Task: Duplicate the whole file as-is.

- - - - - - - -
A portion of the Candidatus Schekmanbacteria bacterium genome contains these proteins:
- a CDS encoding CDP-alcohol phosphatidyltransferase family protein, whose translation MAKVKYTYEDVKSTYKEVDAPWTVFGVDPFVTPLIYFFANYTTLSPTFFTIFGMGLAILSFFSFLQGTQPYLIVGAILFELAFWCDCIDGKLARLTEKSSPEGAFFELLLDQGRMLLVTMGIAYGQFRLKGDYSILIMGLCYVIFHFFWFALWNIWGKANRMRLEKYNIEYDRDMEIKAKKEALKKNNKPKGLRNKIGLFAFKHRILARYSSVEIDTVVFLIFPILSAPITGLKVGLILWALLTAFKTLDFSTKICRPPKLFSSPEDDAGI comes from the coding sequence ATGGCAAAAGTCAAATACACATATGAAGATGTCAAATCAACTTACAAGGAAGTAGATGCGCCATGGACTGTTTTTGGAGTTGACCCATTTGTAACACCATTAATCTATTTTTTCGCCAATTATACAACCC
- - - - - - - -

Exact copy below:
A portion of the Candidatus Schekmanbacteria bacterium genome contains these proteins:
- a CDS encoding CDP-alcohol phosphatidyltransferase family protein, whose translation MAKVKYTYEDVKSTYKEVDAPWTVFGVDPFVTPLIYFFANYTTLSPTFFTIFGMGLAILSFFSFLQGTQPYLIVGAILFELAFWCDCIDGKLARLTEKSSPEGAFFELLLDQGRMLLVTMGIAYGQFRLKGDYSILIMGLCYVIFHFFWFALWNIWGKANRMRLEKYNIEYDRDMEIKAKKEALKKNNKPKGLRNKIGLFAFKHRILARYSSVEIDTVVFLIFPILSAPITGLKVGLILWALLTAFKTLDFSTKICRPPKLFSSPEDDAGI comes from the coding sequence ATGGCAAAAGTCAAATACACATATGAAGATGTCAAATCAACTTACAAGGAAGTAGATGCGCCATGGACTGTTTTTGGAGTTGACCCATTTGTAACACCATTAATCTATTTTTTCGCCAATTATACAACCC